Steven Wilson – Grace for Drowning (2011) (3 cd book)

Well this is one hell of a record. Three cds of music as well as a photo album to go along with it. Is it worth the price? Yes, it is. The mere fact I don’t remember the price is evidence. Apart from that, the music is still recognizable as Steven Wilson’s. But …. he definitely succeeded in finding a new sound distinct from Porcupine Tree and his earlier solo work. His past solo and Porcupine tree work was good and solid, but not really progressing to new levels. This album however is. The sound is less thick with guitars and has more acoustics to it, mix-wise as well as instrumentation-wise. A perfect example is the opening title track even with a piano – not an instrument you hear often in his music (if I recall correctly). Although the roch genre is still dominant, jazz influences can be heard as well. For instance, on Sectarian there is a jazzy subsection with a Fender Rhodes backed by a Mellotron-like string section. The contrast section works very good, although a bit reminiscent of King Crimson. Which is (a) not a nad thing and (b) can be explained by his work on remastering KC’s albums.

The glockenspeil intro of No Part of Me reminds me of Drumming by Steve Reich. It is clear Steven Wilson is eclectic in getting his inspiration. As long as it works he should continue to  do so.

The second disc has some more introvert (Belle de Jour; Just Like I have ….) and extravert tracks (Index, Radier II).  Belle de Jour is very open and acoustic, whereas Index is more analog synth oriented. Radier II is schizophrenic due to the heavy rock and the Crimson-like flute solo’s. It blends very well.

The third disc with demo’s is good. Fluid Tap could have been a Porcupine Tree track. The Map has some synthetic persussion tracks which are quite nice. Although I like Bass Communion a lot (waiting for  Cenotaph to arrive in the mail), Black Dog Throwbacks is not that special.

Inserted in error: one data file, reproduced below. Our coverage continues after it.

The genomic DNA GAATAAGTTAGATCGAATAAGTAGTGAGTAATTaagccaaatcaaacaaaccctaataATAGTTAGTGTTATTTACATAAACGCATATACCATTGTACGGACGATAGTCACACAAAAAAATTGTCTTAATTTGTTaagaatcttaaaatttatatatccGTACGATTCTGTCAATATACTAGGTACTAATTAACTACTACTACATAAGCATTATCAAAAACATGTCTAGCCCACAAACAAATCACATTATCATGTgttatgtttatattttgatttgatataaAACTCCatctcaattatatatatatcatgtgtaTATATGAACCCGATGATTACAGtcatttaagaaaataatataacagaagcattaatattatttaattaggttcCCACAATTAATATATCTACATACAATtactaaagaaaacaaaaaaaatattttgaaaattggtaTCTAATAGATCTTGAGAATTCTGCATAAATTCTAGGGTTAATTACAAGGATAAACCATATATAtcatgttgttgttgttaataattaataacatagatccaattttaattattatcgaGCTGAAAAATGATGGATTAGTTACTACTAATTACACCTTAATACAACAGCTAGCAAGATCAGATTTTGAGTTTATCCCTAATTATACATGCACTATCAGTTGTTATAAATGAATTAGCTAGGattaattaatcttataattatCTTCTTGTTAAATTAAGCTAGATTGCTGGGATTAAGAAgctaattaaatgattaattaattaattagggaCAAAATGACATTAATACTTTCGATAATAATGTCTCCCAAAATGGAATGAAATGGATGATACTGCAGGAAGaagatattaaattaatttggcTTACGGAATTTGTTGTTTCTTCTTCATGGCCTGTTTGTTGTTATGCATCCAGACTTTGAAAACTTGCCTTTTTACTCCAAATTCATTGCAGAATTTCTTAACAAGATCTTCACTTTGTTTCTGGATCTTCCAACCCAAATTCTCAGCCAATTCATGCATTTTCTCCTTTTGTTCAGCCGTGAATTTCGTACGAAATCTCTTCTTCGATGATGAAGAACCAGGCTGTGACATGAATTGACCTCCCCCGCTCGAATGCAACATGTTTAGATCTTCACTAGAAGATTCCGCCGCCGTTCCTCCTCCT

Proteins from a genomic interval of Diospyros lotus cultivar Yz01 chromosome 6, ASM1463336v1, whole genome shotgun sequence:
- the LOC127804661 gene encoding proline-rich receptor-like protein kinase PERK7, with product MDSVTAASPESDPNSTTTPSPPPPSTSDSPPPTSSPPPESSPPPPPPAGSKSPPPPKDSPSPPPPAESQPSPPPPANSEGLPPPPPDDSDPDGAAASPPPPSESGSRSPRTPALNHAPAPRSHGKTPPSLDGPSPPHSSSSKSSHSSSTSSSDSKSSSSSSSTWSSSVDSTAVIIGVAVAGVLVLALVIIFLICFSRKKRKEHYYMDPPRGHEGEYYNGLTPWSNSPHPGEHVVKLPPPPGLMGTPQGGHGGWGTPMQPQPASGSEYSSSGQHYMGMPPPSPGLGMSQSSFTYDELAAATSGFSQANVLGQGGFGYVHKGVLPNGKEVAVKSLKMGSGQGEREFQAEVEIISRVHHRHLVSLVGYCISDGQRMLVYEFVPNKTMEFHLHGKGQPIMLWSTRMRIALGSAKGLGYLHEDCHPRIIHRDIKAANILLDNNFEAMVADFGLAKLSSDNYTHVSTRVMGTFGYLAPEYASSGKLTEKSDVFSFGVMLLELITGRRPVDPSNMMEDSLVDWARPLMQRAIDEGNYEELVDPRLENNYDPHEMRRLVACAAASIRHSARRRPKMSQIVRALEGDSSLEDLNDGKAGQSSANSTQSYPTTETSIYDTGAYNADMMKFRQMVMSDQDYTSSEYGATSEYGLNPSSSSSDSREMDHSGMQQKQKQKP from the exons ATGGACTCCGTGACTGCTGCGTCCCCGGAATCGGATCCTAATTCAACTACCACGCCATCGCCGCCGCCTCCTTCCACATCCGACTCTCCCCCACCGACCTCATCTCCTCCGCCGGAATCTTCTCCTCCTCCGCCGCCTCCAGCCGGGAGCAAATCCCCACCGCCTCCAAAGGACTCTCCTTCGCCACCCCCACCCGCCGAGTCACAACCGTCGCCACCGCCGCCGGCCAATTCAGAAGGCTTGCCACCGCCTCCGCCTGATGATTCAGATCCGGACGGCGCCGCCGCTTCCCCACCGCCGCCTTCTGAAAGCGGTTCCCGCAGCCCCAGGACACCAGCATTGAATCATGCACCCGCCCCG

All-in-all a refreshing Steven Wilson album

Steven Wilson – Insurgentes DVD (2010)

This week I bought Steven Wilson’s Insurgentes, a documentary on him as a person as well as his music. It also has a bonus DVD which contains a long excerpt of a Bass Communion concert and some unreleased Insurgentes songs and some songs with different mixes and edits.

The documentary is interesting to watch. It’s not a straightforward documentary but has some artistically and abstract footage of landscapes, airports and cities. It’s a nice piece of work detailing his opinions about music, destroying Ipods because of their lack of sound quality and the convenience of acquiring music. He revisits his school and school-days, although he’s still a bit young to do so in my opinion.

The added songs on the second disc are very nice. I especially like A Western Home, according to Wilson an orphan song because it didn’t fit other albums. Maybe that’s why I like it. And the drums are beautifully recorded.

Interestingly, he mentions Frank Zappa twice, once as a genius. I don’t think Steven Wilson is a genius. But I do like his work ethics, releasing a lot of music, mostly of high quality and very diverse. However, most of the times his influence on various can be heard clearly.

From all his projects in which he is involved I think No-Man is the one I’d take to the proverbial deserted island.

Steven Wilson – Insurgentes (2009)

A solo project by Steven Wilson. Interesting, but will it be different from all the other projects he undertakes? Well yes and no: it depends with which ones it’s being compared. In short, it mostly sounds like Porcupine Tree, with some Bass Communion and No-Man influences. The general mix is somewhat more spacy or roomy. Maybe Insurgentes is even revisiting the sound and songs of the early Porcupine Tree. I think it’s in general more melodic and laid back than the last Porcupine Tree albums, which were more going to the heavier side of rock music. As such I think it is a welcome additional to the already large catalog produced by Steven Wilson.

Still I wonder when he’d play with equally avant garde musicians outside his own circle. I bet he can be more adventurous than he is on this record.

What I like is the attention to detail to the release in a large book with two cds and a dvd. amd many pictures. It’s not cheap, but worthwhile. And it is the means to battle downloading illegal copies. That is, the real fans and those that can pay it will buy it will not upload it to torrent sites. And if you do, Steven Wilson assures us he will track you down.